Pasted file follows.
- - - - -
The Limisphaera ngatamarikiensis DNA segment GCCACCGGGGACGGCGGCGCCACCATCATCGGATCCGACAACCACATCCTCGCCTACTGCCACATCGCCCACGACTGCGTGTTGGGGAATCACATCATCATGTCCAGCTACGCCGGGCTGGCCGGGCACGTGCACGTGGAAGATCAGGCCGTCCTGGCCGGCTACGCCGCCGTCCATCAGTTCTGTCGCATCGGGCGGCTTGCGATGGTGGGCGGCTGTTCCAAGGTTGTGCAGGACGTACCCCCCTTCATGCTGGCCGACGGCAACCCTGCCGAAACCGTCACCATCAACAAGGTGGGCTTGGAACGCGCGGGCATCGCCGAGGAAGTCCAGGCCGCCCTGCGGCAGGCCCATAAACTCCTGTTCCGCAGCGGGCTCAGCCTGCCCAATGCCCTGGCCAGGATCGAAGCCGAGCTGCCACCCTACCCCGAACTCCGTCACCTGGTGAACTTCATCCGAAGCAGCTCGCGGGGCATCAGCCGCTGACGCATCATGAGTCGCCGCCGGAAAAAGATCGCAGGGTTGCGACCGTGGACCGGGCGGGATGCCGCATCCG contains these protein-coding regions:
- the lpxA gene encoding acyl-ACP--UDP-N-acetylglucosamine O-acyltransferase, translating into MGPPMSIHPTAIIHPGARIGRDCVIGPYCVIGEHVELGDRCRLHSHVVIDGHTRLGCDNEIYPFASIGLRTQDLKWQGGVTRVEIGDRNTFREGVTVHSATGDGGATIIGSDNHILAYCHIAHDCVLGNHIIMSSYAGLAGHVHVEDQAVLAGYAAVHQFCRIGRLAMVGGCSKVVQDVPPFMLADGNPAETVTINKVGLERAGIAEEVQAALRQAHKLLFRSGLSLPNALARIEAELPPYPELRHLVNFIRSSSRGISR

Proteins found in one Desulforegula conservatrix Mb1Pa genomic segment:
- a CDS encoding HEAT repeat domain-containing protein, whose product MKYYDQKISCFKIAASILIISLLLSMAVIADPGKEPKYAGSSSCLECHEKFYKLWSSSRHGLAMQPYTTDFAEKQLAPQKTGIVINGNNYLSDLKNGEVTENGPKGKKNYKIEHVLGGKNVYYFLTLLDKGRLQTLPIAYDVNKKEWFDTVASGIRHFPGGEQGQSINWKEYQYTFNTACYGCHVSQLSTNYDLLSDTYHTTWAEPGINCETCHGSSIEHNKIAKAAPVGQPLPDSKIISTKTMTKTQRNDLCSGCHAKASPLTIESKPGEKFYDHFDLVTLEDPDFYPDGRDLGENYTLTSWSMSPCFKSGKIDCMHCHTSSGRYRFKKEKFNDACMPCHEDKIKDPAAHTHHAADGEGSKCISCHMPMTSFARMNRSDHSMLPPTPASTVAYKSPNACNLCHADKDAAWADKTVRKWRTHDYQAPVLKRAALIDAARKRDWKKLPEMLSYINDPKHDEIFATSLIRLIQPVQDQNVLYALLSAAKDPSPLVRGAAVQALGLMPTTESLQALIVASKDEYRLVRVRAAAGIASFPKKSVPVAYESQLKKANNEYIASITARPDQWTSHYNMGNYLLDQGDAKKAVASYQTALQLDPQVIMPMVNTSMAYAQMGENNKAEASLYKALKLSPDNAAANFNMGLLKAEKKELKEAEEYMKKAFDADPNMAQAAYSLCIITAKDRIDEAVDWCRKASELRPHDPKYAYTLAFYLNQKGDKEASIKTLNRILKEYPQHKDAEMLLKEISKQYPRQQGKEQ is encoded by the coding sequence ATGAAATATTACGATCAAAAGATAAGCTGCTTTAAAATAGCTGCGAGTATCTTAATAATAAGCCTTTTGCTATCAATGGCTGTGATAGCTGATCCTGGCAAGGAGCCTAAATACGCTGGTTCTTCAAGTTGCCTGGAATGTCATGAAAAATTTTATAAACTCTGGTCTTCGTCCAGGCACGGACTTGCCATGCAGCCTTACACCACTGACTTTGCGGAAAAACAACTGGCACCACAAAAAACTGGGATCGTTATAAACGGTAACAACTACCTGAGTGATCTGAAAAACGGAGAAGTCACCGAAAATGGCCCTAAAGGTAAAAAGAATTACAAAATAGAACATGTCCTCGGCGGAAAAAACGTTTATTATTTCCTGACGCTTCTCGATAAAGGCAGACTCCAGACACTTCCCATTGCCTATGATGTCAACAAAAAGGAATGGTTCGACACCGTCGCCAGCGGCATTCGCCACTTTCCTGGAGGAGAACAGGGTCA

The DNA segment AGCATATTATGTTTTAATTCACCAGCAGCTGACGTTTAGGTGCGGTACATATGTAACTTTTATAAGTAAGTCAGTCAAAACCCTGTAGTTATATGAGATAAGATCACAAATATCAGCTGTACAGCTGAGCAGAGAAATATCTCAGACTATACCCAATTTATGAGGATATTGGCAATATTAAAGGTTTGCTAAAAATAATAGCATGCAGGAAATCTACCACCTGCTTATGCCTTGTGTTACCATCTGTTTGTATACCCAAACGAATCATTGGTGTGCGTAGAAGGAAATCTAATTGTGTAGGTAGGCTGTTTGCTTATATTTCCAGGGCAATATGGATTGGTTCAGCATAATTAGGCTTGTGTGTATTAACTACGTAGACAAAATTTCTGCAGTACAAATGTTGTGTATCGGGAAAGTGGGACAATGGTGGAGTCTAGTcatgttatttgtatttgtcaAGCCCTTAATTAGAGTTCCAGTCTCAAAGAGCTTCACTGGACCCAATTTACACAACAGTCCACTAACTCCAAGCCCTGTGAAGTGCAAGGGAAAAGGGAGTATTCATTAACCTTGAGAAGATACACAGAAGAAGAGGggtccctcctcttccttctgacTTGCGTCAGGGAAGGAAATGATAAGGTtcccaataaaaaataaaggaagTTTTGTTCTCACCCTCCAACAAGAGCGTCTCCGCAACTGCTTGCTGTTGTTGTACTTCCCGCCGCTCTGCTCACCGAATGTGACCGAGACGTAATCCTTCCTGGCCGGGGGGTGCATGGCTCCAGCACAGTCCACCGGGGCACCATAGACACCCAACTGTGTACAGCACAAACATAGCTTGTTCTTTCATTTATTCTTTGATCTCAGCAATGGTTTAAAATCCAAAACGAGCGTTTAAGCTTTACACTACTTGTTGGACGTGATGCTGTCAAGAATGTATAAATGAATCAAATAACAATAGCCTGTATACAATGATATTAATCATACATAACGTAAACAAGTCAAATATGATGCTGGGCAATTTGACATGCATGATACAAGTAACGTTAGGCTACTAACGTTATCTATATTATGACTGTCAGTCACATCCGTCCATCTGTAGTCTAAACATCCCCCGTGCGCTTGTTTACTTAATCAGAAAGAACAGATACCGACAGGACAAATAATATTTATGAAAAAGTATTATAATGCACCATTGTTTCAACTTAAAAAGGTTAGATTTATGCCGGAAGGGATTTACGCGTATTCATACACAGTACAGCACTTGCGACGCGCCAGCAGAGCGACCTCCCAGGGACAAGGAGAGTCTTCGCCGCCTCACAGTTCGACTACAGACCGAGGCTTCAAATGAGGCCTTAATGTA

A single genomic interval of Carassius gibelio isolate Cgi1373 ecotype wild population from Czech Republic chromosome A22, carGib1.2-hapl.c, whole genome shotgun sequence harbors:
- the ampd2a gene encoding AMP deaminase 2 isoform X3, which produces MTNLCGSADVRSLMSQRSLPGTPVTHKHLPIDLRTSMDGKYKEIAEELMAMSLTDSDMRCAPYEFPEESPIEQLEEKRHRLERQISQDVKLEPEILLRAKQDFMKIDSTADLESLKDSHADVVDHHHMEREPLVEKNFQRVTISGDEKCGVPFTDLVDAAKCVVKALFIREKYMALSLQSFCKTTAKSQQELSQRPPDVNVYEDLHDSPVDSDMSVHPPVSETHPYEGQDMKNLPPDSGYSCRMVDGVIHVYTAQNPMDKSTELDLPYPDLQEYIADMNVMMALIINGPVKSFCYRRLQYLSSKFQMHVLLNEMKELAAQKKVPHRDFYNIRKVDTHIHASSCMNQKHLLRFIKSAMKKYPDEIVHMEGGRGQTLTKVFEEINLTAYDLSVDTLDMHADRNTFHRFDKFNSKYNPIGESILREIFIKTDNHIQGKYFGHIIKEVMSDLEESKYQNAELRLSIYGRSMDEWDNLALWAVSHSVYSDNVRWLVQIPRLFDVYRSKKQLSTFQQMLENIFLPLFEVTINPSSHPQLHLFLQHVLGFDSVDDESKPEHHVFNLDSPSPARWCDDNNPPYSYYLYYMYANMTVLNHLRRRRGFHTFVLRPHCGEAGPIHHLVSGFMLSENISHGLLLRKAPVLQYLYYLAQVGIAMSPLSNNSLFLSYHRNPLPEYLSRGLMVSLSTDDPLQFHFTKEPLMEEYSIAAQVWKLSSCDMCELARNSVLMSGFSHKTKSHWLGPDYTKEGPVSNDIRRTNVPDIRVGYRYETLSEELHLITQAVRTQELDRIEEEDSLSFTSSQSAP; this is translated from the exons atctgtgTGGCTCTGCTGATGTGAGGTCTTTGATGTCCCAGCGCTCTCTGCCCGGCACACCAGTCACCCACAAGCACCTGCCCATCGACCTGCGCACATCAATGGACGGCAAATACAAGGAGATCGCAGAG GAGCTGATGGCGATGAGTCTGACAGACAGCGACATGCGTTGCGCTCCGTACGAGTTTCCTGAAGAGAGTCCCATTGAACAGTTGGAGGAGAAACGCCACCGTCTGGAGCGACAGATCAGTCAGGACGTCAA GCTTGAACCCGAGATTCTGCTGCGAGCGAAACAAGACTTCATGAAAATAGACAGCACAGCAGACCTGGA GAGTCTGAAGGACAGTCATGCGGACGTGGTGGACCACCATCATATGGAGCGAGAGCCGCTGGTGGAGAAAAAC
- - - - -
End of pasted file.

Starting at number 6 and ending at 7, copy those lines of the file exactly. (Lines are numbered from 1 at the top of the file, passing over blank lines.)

A single genomic interval of Carassius gibelio isolate Cgi1373 ecotype wild population from Czech Republic chromosome A22, carGib1.2-hapl.c, whole genome shotgun sequence harbors:
- the ampd2a gene encoding AMP deaminase 2 isoform X3, which produces MTNLCGSADVRSLMSQRSLPGTPVTHKHLPIDLRTSMDGKYKEIAEELMAMSLTDSDMRCAPYEFPEESPIEQLEEKRHRLERQISQDVKLEPEILLRAKQDFMKIDSTADLESLKDSHADVVDHHHMEREPLVEKNFQRVTISGDEKCGVPFTDLVDAAKCVVKALFIREKYMALSLQSFCKTTAKSQQELSQRPPDVNVYEDLHDSPVDSDMSVHPPVSETHPYEGQDMKNLPPDSGYSCRMVDGVIHVYTAQNPMDKSTELDLPYPDLQEYIADMNVMMALIINGPVKSFCYRRLQYLSSKFQMHVLLNEMKELAAQKKVPHRDFYNIRKVDTHIHASSCMNQKHLLRFIKSAMKKYPDEIVHMEGGRGQTLTKVFEEINLTAYDLSVDTLDMHADRNTFHRFDKFNSKYNPIGESILREIFIKTDNHIQGKYFGHIIKEVMSDLEESKYQNAELRLSIYGRSMDEWDNLALWAVSHSVYSDNVRWLVQIPRLFDVYRSKKQLSTFQQMLENIFLPLFEVTINPSSHPQLHLFLQHVLGFDSVDDESKPEHHVFNLDSPSPARWCDDNNPPYSYYLYYMYANMTVLNHLRRRRGFHTFVLRPHCGEAGPIHHLVSGFMLSENISHGLLLRKAPVLQYLYYLAQVGIAMSPLSNNSLFLSYHRNPLPEYLSRGLMVSLSTDDPLQFHFTKEPLMEEYSIAAQVWKLSSCDMCELARNSVLMSGFSHKTKSHWLGPDYTKEGPVSNDIRRTNVPDIRVGYRYETLSEELHLITQAVRTQELDRIEEEDSLSFTSSQSAP; this is translated from the exons atctgtgTGGCTCTGCTGATGTGAGGTCTTTGATGTCCCAGCGCTCTCTGCCCGGCACACCAGTCACCCACAAGCACCTGCCCATCGACCTGCGCACATCAATGGACGGCAAATACAAGGAGATCGCAGAG GAGCTGATGGCGATGAGTCTGACAGACAGCGACATGCGTTGCGCTCCGTACGAGTTTCCTGAAGAGAGTCCCATTGAACAGTTGGAGGAGAAACGCCACCGTCTGGAGCGACAGATCAGTCAGGACGTCAA GCTTGAACCCGAGATTCTGCTGCGAGCGAAACAAGACTTCATGAAAATAGACAGCACAGCAGACCTGGA GAGTCTGAAGGACAGTCATGCGGACGTGGTGGACCACCATCATATGGAGCGAGAGCCGCTGGTGGAGAAAAAC